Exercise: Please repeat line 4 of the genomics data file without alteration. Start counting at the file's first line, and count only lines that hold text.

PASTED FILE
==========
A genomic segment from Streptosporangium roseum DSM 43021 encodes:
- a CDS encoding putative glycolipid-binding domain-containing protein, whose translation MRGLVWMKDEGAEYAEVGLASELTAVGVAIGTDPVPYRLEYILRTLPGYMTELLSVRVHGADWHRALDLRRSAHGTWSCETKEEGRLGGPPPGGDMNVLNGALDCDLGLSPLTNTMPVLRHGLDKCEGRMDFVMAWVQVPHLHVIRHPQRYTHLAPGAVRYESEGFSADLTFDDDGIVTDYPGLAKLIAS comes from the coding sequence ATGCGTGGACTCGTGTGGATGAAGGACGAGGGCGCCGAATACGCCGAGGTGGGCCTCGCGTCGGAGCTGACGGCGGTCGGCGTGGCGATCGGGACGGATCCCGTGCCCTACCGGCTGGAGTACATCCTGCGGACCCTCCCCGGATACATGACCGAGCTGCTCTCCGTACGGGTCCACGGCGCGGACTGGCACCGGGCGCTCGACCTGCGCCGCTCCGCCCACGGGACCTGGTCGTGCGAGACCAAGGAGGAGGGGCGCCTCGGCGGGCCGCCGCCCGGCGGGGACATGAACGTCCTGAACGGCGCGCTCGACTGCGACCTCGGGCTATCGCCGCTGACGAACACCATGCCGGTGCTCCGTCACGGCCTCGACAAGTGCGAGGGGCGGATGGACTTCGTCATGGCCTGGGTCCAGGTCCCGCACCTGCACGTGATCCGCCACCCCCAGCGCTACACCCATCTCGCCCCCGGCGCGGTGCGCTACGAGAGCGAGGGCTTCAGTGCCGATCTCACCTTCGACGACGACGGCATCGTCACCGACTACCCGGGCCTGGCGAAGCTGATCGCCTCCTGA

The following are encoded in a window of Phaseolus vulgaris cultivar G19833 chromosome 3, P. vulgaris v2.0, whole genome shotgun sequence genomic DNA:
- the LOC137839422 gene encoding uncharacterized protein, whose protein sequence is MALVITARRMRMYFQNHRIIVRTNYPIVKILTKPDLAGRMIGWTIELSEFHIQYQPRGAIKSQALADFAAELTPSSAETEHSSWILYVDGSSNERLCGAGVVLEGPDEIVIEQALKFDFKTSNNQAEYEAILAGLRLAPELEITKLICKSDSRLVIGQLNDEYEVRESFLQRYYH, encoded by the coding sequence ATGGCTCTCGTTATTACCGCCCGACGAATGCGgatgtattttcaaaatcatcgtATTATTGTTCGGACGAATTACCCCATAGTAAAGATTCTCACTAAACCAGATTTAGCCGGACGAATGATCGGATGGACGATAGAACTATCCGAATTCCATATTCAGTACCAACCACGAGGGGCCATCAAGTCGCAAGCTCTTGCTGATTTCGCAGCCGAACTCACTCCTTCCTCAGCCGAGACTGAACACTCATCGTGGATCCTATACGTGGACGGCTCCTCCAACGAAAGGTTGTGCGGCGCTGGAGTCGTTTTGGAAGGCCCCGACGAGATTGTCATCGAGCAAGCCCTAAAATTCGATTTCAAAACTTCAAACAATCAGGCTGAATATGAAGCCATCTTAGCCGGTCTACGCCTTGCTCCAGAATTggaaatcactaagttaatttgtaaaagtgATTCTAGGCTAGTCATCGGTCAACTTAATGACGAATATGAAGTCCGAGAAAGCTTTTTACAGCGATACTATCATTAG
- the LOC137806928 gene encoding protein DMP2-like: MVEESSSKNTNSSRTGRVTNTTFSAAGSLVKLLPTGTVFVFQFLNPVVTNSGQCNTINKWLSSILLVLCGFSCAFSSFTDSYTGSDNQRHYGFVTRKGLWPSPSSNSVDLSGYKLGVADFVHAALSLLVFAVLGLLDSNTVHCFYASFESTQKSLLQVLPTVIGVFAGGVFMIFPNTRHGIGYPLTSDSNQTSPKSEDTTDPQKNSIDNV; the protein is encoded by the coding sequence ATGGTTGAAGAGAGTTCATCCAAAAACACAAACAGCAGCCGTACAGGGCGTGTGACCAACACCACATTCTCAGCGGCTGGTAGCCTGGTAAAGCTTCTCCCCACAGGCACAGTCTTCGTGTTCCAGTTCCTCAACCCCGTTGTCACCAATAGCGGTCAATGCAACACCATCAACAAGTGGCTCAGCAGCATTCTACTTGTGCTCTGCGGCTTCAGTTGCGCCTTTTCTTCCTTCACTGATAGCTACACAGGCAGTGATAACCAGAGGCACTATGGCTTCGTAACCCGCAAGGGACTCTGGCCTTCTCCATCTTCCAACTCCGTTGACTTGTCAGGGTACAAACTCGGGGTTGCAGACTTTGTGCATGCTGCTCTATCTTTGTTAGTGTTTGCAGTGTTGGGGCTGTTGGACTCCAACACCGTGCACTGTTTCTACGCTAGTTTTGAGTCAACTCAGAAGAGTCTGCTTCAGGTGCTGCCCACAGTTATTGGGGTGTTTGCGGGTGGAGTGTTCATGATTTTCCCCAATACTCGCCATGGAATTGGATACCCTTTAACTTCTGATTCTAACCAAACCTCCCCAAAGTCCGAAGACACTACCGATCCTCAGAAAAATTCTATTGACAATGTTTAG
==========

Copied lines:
- the LOC137839422 gene encoding uncharacterized protein, whose protein sequence is MALVITARRMRMYFQNHRIIVRTNYPIVKILTKPDLAGRMIGWTIELSEFHIQYQPRGAIKSQALADFAAELTPSSAETEHSSWILYVDGSSNERLCGAGVVLEGPDEIVIEQALKFDFKTSNNQAEYEAILAGLRLAPELEITKLICKSDSRLVIGQLNDEYEVRESFLQRYYH, encoded by the coding sequence ATGGCTCTCGTTATTACCGCCCGACGAATGCGgatgtattttcaaaatcatcgtATTATTGTTCGGACGAATTACCCCATAGTAAAGATTCTCACTAAACCAGATTTAGCCGGACGAATGATCGGATGGACGATAGAACTATCCGAATTCCATATTCAGTACCAACCACGAGGGGCCATCAAGTCGCAAGCTCTTGCTGATTTCGCAGCCGAACTCACTCCTTCCTCAGCCGAGACTGAACACTCATCGTGGATCCTATACGTGGACGGCTCCTCCAACGAAAGGTTGTGCGGCGCTGGAGTCGTTTTGGAAGGCCCCGACGAGATTGTCATCGAGCAAGCCCTAAAATTCGATTTCAAAACTTCAAACAATCAGGCTGAATATGAAGCCATCTTAGCCGGTCTACGCCTTGCTCCAGAATTggaaatcactaagttaatttgtaaaagtgATTCTAGGCTAGTCATCGGTCAACTTAATGACGAATATGAAGTCCGAGAAAGCTTTTTACAGCGATACTATCATTAG